Chances are, you know Dial M For Murder as a Hitchcock film – but long before it got the big-screen treatment, it was already a successful stage play. This comfortingly old-fashioned production returns to Frederick Knott’s original script, telling the ill-starred tale of a cuckolded husband and his plans for revenge on his wayward wife. Set, as the programme tells us, on “a Friday evening in September 1952”, the plot oscillates between meticulously well-laid plans and desperate off-the-cuff improvisation… and as the husband’s murderous scheme begins to unravel, the shadow of the hangman’s noose is never far away.
Talking Scarlet’s production contains its fair share of electric moments, generated not by on-stage action, but by a cast who are unafraid of the meaningful pause. The slow-burning opening scenes may prove a little frustrating, but the drama picks up in the second act – and the final minutes, played out in half-darkness, are a study in ratcheting tension. The production also does a fine job of navigating the mildly convoluted dénouement, with its emphasis on identical props and the improbable arrival of a character who should, realistically, be securely in jail.
But if Knott’s venerable script creaks a little, the acting is both poised and assured. Playing bad guy Tony Wendice, Oliver Mellor embodies understated malice – the occasional self-satisfied smile offers just the right amount of insight into a malevolent soul. John Hester is entertaining as the obligatory police inspector, whose seemingly air-headed questioning disguises a sharp brain, and Marcus Hutton also stands out as the lover Max Halliday; with a permanent stoop and tellingly nervous mannerisms, he offers a touch of sensitivity to counteract Wendice’s coldness. On the night I attended there was still a little clumsiness in movement round the stage, but that’s a problem you’d expect to be ironed out over the course of a three-week run.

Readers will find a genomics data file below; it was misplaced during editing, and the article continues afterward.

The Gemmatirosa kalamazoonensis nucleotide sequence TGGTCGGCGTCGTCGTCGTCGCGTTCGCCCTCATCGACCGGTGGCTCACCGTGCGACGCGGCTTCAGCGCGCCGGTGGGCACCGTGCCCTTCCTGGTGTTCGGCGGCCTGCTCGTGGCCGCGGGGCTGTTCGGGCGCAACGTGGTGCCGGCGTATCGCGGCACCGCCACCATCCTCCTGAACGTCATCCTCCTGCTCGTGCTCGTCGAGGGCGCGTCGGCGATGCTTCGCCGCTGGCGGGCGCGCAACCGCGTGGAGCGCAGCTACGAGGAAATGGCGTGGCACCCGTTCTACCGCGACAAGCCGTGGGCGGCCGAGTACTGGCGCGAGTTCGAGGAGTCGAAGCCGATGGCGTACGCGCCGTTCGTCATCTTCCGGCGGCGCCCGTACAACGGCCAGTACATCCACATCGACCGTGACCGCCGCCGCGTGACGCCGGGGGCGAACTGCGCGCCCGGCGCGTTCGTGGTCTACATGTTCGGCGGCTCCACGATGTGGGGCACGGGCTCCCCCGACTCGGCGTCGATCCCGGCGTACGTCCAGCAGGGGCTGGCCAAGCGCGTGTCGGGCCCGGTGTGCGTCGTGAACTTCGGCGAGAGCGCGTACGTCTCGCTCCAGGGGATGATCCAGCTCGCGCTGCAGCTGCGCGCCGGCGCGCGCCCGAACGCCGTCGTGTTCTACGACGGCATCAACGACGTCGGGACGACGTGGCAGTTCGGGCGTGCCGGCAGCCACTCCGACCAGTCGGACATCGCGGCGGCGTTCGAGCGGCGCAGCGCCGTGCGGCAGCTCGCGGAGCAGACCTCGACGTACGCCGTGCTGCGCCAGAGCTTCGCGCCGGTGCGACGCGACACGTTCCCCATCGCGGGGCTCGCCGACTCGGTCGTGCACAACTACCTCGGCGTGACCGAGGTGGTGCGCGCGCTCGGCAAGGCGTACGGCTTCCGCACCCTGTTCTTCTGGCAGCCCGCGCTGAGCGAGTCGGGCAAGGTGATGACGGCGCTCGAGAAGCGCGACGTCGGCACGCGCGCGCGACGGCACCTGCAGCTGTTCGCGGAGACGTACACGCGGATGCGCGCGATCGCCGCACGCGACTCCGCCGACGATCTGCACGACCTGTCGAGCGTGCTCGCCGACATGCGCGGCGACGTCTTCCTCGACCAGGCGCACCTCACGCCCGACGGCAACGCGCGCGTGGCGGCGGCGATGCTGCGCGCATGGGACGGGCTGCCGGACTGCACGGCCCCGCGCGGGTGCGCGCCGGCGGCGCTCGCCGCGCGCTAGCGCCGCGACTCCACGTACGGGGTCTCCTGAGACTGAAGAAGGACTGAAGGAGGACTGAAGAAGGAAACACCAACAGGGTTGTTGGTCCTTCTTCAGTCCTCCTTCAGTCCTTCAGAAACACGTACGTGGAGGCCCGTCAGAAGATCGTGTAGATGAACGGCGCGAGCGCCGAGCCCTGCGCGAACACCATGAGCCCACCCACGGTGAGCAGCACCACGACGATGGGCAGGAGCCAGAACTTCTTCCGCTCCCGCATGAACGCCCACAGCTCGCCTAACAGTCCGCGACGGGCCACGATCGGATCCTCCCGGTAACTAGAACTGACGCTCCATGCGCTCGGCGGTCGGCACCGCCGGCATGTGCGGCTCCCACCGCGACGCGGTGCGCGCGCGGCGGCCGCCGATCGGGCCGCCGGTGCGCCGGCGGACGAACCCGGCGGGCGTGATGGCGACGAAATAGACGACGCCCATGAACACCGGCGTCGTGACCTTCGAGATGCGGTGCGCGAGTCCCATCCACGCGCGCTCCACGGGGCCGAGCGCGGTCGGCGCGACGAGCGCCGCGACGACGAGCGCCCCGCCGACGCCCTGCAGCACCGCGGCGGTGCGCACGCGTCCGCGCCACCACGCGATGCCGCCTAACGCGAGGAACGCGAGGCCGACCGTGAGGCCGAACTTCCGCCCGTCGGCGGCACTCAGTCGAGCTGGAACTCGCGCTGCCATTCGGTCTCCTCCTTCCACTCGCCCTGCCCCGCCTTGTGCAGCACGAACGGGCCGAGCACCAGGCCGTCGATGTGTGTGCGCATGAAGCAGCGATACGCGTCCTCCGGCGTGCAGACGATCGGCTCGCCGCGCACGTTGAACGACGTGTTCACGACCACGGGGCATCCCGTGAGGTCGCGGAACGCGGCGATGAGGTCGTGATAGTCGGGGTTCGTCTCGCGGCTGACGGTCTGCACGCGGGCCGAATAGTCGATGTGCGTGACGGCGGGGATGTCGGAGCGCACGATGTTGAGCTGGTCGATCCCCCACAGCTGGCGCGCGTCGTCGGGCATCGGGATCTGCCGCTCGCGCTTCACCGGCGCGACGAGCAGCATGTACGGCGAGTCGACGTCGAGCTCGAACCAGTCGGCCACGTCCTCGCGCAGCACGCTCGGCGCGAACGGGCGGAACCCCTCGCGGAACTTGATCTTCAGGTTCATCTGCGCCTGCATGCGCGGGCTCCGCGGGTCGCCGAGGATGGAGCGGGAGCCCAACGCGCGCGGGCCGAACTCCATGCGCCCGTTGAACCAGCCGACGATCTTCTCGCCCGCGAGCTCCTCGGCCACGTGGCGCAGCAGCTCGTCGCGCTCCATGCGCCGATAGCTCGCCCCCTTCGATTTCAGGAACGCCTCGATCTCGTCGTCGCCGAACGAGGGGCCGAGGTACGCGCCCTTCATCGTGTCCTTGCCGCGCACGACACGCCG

All in all then, this is a solidly traditional production of a solidly traditional script – and of course, there’s nothing wrong with that. If I’m honest though, I was willing them to mix it up a bit: to add a stylish twist, a knowing tone, some recognition that Frederick Knott’s of-its-time writing can feel incongruous in the modern day. It’s a shame, for example, that the impressive Terri Dwyer doesn’t have more to work with; as soon as her character has delivered the crucial plot twist, she declares herself tired and exits the stage in a 1950’s swoon.
I’m also not sure it’s entirely necessary to fill the auditorium with a fog of real cigarette smoke – verisimilitude’s all very well, but not if it gives your audience a banging headache. In the end though, I enjoyed Dial M for what it is – a faithful period piece, enhanced by flashes of wickedness and building to a cleverly-worked conclusion. I’m looking forward to seeing Talking Scarlet return to Emporium with a more modern play, Dealer’s Choice, next April.